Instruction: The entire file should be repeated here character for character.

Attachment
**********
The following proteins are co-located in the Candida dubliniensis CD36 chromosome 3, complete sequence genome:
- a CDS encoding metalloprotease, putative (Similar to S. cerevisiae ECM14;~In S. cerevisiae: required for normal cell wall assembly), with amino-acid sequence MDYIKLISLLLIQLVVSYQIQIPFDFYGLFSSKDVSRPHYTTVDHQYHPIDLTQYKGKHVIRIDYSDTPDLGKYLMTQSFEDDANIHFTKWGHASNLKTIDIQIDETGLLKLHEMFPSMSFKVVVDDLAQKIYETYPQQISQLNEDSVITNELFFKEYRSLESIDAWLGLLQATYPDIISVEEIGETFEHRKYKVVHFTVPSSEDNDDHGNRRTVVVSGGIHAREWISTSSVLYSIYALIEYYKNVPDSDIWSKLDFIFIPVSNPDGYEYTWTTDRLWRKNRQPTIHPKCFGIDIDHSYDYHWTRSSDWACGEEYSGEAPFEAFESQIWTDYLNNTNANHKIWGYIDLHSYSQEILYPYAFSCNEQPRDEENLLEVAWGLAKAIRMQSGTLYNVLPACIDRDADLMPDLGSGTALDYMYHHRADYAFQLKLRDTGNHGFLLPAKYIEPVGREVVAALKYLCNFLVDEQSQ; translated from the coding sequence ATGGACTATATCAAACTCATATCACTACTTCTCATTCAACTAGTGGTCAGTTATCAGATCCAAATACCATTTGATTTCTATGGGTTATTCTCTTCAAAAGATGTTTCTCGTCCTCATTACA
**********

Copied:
The following proteins are co-located in the Candida dubliniensis CD36 chromosome 3, complete sequence genome:
- a CDS encoding metalloprotease, putative (Similar to S. cerevisiae ECM14;~In S. cerevisiae: required for normal cell wall assembly), with amino-acid sequence MDYIKLISLLLIQLVVSYQIQIPFDFYGLFSSKDVSRPHYTTVDHQYHPIDLTQYKGKHVIRIDYSDTPDLGKYLMTQSFEDDANIHFTKWGHASNLKTIDIQIDETGLLKLHEMFPSMSFKVVVDDLAQKIYETYPQQISQLNEDSVITNELFFKEYRSLESIDAWLGLLQATYPDIISVEEIGETFEHRKYKVVHFTVPSSEDNDDHGNRRTVVVSGGIHAREWISTSSVLYSIYALIEYYKNVPDSDIWSKLDFIFIPVSNPDGYEYTWTTDRLWRKNRQPTIHPKCFGIDIDHSYDYHWTRSSDWACGEEYSGEAPFEAFESQIWTDYLNNTNANHKIWGYIDLHSYSQEILYPYAFSCNEQPRDEENLLEVAWGLAKAIRMQSGTLYNVLPACIDRDADLMPDLGSGTALDYMYHHRADYAFQLKLRDTGNHGFLLPAKYIEPVGREVVAALKYLCNFLVDEQSQ; translated from the coding sequence ATGGACTATATCAAACTCATATCACTACTTCTCATTCAACTAGTGGTCAGTTATCAGATCCAAATACCATTTGATTTCTATGGGTTATTCTCTTCAAAAGATGTTTCTCGTCCTCATTACA